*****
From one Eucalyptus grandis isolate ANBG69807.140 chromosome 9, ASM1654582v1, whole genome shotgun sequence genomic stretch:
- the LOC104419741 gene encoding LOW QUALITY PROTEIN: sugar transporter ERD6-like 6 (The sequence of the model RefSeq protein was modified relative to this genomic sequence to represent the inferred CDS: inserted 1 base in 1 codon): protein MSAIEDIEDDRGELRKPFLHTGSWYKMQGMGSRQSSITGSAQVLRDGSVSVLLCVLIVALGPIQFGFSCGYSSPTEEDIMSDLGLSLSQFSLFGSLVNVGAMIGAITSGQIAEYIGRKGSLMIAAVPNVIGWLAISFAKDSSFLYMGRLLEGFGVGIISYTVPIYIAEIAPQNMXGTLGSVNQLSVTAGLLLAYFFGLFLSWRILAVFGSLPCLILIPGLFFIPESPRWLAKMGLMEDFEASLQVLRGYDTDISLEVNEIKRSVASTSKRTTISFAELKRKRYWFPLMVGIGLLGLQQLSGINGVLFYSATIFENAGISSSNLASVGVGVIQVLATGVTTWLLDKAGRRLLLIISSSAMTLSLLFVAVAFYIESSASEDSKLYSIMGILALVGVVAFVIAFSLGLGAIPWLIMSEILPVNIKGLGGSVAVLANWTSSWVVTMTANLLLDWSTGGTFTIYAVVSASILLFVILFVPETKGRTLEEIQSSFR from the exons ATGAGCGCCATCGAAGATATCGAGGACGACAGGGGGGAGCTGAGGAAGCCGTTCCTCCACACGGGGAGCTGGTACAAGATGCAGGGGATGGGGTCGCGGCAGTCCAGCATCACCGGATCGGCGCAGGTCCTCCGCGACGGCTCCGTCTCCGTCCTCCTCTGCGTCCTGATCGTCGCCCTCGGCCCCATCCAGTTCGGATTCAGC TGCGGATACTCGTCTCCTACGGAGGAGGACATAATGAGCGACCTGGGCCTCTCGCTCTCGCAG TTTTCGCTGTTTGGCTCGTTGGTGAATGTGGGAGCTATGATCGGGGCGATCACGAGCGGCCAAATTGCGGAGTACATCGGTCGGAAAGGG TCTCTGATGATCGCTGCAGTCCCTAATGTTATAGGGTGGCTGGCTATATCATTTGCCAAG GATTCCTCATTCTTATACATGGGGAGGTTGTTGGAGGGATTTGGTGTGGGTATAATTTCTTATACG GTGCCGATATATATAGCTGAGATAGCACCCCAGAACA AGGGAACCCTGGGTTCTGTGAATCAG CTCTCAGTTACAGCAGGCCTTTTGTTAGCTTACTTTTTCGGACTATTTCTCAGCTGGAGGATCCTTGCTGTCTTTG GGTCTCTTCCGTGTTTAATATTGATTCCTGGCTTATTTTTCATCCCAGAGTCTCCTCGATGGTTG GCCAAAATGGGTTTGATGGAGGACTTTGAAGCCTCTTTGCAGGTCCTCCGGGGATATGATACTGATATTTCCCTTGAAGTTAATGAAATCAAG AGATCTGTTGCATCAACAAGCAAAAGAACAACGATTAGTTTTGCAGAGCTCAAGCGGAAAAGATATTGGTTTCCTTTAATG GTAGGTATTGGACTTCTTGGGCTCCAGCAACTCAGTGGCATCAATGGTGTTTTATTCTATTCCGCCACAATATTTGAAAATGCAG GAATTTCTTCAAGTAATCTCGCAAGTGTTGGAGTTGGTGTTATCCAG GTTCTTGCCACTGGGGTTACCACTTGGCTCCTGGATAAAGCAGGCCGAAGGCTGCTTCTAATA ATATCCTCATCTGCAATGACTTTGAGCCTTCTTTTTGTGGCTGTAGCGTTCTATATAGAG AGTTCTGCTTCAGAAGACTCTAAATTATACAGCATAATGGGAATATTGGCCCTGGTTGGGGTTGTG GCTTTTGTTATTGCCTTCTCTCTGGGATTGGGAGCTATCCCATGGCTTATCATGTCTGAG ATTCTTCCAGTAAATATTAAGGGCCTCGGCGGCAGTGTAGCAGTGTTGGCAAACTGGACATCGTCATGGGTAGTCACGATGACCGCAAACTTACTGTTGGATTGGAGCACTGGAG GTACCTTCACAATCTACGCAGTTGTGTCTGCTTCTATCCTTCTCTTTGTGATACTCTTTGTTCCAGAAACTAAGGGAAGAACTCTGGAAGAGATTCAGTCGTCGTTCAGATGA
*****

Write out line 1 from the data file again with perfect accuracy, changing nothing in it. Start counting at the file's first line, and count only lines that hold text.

From one Eucalyptus grandis isolate ANBG69807.140 chromosome 9, ASM1654582v1, whole genome shotgun sequence genomic stretch: